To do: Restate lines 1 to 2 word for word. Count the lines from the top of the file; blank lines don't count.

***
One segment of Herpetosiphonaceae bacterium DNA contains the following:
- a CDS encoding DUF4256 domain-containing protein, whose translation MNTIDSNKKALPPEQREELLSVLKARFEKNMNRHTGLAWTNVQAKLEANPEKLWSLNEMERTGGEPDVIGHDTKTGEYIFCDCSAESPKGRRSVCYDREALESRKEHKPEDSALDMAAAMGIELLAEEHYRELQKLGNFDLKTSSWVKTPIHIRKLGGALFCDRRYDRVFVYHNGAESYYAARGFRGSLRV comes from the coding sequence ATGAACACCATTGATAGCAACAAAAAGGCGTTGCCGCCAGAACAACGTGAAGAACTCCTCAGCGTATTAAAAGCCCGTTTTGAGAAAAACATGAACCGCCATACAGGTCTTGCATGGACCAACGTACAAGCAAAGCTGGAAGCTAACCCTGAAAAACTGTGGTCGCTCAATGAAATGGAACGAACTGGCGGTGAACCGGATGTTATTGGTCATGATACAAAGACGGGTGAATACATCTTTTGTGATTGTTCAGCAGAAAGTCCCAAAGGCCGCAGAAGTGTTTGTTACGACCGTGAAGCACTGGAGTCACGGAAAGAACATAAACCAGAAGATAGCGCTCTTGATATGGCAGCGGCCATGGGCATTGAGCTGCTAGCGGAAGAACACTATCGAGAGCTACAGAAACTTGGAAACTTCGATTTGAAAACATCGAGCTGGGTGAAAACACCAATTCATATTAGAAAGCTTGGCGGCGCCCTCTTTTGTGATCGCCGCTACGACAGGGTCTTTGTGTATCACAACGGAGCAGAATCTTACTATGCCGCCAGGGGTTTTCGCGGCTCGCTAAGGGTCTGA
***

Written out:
One segment of Herpetosiphonaceae bacterium DNA contains the following:
- a CDS encoding DUF4256 domain-containing protein, whose translation MNTIDSNKKALPPEQREELLSVLKARFEKNMNRHTGLAWTNVQAKLEANPEKLWSLNEMERTGGEPDVIGHDTKTGEYIFCDCSAESPKGRRSVCYDREALESRKEHKPEDSALDMAAAMGIELLAEEHYRELQKLGNFDLKTSSWVKTPIHIRKLGGALFCDRRYDRVFVYHNGAESYYAARGFRGSLRV comes from the coding sequence ATGAACACCATTGATAGCAACAAAAAGGCGTTGCCGCCAGAACAACGTGAAGAACTCCTCAGCGTATTAAAAGCCCGTTTTGAGAAAAACATGAACCGCCATACAGGTCTTGCATGGACCAACGTACAAGCAAAGCTGGAAGCTAACCCTGAAAAACTGTGGTCGCTCAATGAAATGGAACGAACTGGCGGTGAACCGGATGTTATTGGTCATGATACAAAGACGGGTGAATACATCTTTTGTGATTGTTCAGCAGAAAGTCCCAAAGGCCGCAGAAGTGTTTGTTACGACCGTGAAGCACTGGAGTCACGGAAAGAACATAAACCAGAAGATAGCGCTCTTGATATGGCAGCGGCCATGGGCATTGAGCTGCTAGCGGAAGAACACTATCGAGAGCTACAGAAACTTGGAAACTTCGATTTGAAAACATCGAGCTGGGTGAAAACACCAATTCATATTAGAAAGCTTGGCGGCGCCCTCTTTTGTGATCGCCGCTACGACAGGGTCTTTGTGTATCACAACGGAGCAGAATCTTACTATGCCGCCAGGGGTTTTCGCGGCTCGCTAAGGGTCTGA